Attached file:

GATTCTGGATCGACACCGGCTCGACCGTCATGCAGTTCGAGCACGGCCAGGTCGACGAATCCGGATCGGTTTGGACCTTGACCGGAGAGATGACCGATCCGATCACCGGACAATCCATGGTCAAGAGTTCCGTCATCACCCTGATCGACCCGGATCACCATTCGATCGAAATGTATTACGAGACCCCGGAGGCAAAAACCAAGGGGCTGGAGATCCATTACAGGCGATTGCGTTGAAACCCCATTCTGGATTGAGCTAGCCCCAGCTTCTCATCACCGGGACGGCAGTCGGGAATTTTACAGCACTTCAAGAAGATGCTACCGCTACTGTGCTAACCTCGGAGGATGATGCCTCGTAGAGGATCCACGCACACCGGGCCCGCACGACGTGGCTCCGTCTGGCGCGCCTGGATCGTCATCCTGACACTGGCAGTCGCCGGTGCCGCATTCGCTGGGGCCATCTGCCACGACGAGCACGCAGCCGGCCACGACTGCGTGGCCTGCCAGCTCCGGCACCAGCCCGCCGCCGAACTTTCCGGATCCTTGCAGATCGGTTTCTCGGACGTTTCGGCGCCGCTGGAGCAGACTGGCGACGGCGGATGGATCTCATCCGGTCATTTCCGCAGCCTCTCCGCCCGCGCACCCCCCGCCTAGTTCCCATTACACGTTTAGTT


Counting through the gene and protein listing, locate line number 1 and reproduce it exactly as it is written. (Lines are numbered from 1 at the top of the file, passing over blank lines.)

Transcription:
GATTCTGGATCGACACCGGCTCGACCGTCATGCAGTTCGAGCACGGCCAGGTCGACGAATCCGGATCGGTTTGGACCTTGACCGGAGAGATGACCGATCCGATCACCGGACAATCCATGGTCAAGAGTTCCGTCATCACCCTGATCGACCCGGATCACCATTCGATCGAAATGTATTACGAGACCCCGGAGGCAAAAACCAAGGGGCTGGAGATCCATTACAGGCGATTGCGTTGAAACCCCATTCTGGATTGAGCTAGCCCCAGCTTCTCATCACCGGGACGGCAGTCGGGAATTTTACAGCACTTCAAGAAGATGCTACCGCTACTGTGCTAACCTCGGAGGATGATGCCTCGTAGAGGATCCACGCACACCGGGCCCGCACGACGTGGCTCCGTCTGGCGCGCCTGGATCGTCATCCTGACACTGGCAGTCGCCGGTGCCGCATTCGCTGGGGCCATCTGCCACGACGAGCACGCAGCCGGCCACGACTGCGTGGCCTGCCAGCTCCGGCACCAGCCCGCCGCCGAACTTTCCGGATCCTTGCAGATCGGTTTCTCGGACGTTTCGGCGCCGCTGGAGCAGACTGGCGACGGCGGATGGATCTCATCCGGTCATTTCCGCAGCCTCTCCGCCCGCGCACCCCCCGCCTAGTTCCCATTACACGTTTAGTT